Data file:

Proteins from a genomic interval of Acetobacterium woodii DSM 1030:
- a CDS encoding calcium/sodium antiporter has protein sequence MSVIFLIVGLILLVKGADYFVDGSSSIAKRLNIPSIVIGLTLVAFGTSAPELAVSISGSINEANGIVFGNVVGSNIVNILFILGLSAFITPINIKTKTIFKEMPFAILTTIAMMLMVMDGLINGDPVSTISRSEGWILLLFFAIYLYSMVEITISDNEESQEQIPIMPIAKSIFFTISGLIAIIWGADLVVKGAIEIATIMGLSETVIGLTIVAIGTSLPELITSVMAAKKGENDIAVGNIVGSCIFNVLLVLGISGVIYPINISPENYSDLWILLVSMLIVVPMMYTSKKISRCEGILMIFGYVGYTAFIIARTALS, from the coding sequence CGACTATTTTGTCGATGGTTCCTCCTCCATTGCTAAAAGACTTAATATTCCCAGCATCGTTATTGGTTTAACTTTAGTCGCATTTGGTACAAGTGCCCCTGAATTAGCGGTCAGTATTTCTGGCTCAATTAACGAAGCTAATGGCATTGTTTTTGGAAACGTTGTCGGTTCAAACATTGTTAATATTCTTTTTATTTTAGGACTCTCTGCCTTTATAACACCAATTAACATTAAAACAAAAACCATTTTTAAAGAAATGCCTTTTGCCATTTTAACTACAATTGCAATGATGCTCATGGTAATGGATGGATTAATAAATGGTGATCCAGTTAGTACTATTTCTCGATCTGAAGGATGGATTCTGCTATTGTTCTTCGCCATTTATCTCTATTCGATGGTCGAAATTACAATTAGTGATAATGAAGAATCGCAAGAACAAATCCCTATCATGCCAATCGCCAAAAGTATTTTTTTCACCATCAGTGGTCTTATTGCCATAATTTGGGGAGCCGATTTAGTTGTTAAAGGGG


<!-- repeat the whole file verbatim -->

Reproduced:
Proteins from a genomic interval of Acetobacterium woodii DSM 1030:
- a CDS encoding calcium/sodium antiporter has protein sequence MSVIFLIVGLILLVKGADYFVDGSSSIAKRLNIPSIVIGLTLVAFGTSAPELAVSISGSINEANGIVFGNVVGSNIVNILFILGLSAFITPINIKTKTIFKEMPFAILTTIAMMLMVMDGLINGDPVSTISRSEGWILLLFFAIYLYSMVEITISDNEESQEQIPIMPIAKSIFFTISGLIAIIWGADLVVKGAIEIATIMGLSETVIGLTIVAIGTSLPELITSVMAAKKGENDIAVGNIVGSCIFNVLLVLGISGVIYPINISPENYSDLWILLVSMLIVVPMMYTSKKISRCEGILMIFGYVGYTAFIIARTALS, from the coding sequence CGACTATTTTGTCGATGGTTCCTCCTCCATTGCTAAAAGACTTAATATTCCCAGCATCGTTATTGGTTTAACTTTAGTCGCATTTGGTACAAGTGCCCCTGAATTAGCGGTCAGTATTTCTGGCTCAATTAACGAAGCTAATGGCATTGTTTTTGGAAACGTTGTCGGTTCAAACATTGTTAATATTCTTTTTATTTTAGGACTCTCTGCCTTTATAACACCAATTAACATTAAAACAAAAACCATTTTTAAAGAAATGCCTTTTGCCATTTTAACTACAATTGCAATGATGCTCATGGTAATGGATGGATTAATAAATGGTGATCCAGTTAGTACTATTTCTCGATCTGAAGGATGGATTCTGCTATTGTTCTTCGCCATTTATCTCTATTCGATGGTCGAAATTACAATTAGTGATAATGAAGAATCGCAAGAACAAATCCCTATCATGCCAATCGCCAAAAGTATTTTTTTCACCATCAGTGGTCTTATTGCCATAATTTGGGGAGCCGATTTAGTTGTTAAAGGGG